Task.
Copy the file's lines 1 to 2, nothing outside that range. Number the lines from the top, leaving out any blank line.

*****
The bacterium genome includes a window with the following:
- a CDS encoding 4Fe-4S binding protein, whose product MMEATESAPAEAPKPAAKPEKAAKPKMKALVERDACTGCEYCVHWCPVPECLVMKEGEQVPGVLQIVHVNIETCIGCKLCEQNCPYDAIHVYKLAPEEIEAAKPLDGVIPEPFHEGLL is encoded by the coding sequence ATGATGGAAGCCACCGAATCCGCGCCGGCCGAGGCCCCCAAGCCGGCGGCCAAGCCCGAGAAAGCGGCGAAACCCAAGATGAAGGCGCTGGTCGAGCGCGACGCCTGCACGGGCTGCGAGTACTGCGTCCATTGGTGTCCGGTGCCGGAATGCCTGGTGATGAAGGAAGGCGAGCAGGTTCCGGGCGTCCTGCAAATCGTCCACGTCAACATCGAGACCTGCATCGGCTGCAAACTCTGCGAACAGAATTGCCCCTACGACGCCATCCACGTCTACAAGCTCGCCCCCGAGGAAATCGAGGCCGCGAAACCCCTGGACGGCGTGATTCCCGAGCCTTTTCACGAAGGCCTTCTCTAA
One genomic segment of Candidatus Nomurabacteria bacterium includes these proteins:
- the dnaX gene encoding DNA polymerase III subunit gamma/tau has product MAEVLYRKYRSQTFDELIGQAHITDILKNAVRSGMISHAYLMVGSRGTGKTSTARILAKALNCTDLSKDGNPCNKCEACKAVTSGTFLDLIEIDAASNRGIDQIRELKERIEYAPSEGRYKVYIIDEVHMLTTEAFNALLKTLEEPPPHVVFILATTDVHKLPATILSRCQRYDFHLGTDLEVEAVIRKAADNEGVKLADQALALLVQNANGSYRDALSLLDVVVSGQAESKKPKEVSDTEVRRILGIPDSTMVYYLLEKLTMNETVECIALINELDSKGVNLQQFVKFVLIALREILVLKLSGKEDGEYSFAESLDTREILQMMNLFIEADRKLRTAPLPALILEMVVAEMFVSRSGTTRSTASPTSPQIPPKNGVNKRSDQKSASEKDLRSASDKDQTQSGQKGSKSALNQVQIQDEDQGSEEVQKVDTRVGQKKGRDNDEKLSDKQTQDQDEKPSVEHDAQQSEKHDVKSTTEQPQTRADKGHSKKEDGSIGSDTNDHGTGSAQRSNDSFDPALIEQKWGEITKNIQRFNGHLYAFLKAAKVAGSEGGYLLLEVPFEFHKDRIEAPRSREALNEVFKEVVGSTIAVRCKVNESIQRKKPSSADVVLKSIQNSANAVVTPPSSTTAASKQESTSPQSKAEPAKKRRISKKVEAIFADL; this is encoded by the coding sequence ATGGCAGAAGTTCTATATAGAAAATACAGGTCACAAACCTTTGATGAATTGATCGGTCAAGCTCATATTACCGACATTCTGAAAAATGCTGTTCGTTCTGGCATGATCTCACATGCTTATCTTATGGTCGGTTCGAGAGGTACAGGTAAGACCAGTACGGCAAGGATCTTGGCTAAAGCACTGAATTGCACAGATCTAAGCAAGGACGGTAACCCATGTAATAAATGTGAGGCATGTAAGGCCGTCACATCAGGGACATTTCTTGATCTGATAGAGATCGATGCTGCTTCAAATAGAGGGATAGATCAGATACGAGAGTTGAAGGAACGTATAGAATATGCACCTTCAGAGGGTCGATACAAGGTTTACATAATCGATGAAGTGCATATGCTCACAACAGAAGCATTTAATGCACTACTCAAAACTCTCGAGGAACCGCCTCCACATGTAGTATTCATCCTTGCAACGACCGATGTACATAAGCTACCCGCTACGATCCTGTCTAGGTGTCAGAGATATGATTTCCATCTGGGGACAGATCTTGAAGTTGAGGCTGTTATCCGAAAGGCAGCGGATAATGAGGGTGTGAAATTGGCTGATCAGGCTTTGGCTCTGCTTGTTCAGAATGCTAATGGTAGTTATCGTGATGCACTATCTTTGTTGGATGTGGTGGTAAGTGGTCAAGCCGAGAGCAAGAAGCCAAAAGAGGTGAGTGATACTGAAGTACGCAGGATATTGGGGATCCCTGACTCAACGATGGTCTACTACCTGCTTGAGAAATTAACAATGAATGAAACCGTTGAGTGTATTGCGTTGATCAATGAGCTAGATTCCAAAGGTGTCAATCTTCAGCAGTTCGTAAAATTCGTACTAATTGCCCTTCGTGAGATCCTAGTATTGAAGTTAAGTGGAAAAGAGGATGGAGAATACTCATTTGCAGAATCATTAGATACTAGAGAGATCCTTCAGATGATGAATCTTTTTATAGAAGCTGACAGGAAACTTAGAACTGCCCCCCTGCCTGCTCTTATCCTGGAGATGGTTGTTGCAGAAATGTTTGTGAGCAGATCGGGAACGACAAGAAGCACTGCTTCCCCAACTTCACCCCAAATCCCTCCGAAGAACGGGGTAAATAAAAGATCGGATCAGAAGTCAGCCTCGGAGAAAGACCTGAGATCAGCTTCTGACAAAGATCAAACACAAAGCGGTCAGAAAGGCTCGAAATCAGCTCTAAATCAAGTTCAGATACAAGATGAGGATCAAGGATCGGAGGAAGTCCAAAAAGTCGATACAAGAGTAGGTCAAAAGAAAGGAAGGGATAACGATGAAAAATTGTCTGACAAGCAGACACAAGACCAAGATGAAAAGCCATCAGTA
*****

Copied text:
The bacterium genome includes a window with the following:
- a CDS encoding 4Fe-4S binding protein, whose product MMEATESAPAEAPKPAAKPEKAAKPKMKALVERDACTGCEYCVHWCPVPECLVMKEGEQVPGVLQIVHVNIETCIGCKLCEQNCPYDAIHVYKLAPEEIEAAKPLDGVIPEPFHEGLL is encoded by the coding sequence ATGATGGAAGCCACCGAATCCGCGCCGGCCGAGGCCCCCAAGCCGGCGGCCAAGCCCGAGAAAGCGGCGAAACCCAAGATGAAGGCGCTGGTCGAGCGCGACGCCTGCACGGGCTGCGAGTACTGCGTCCATTGGTGTCCGGTGCCGGAATGCCTGGTGATGAAGGAAGGCGAGCAGGTTCCGGGCGTCCTGCAAATCGTCCACGTCAACATCGAGACCTGCATCGGCTGCAAACTCTGCGAACAGAATTGCCCCTACGACGCCATCCACGTCTACAAGCTCGCCCCCGAGGAAATCGAGGCCGCGAAACCCCTGGACGGCGTGATTCCCGAGCCTTTTCACGAAGGCCTTCTCTAA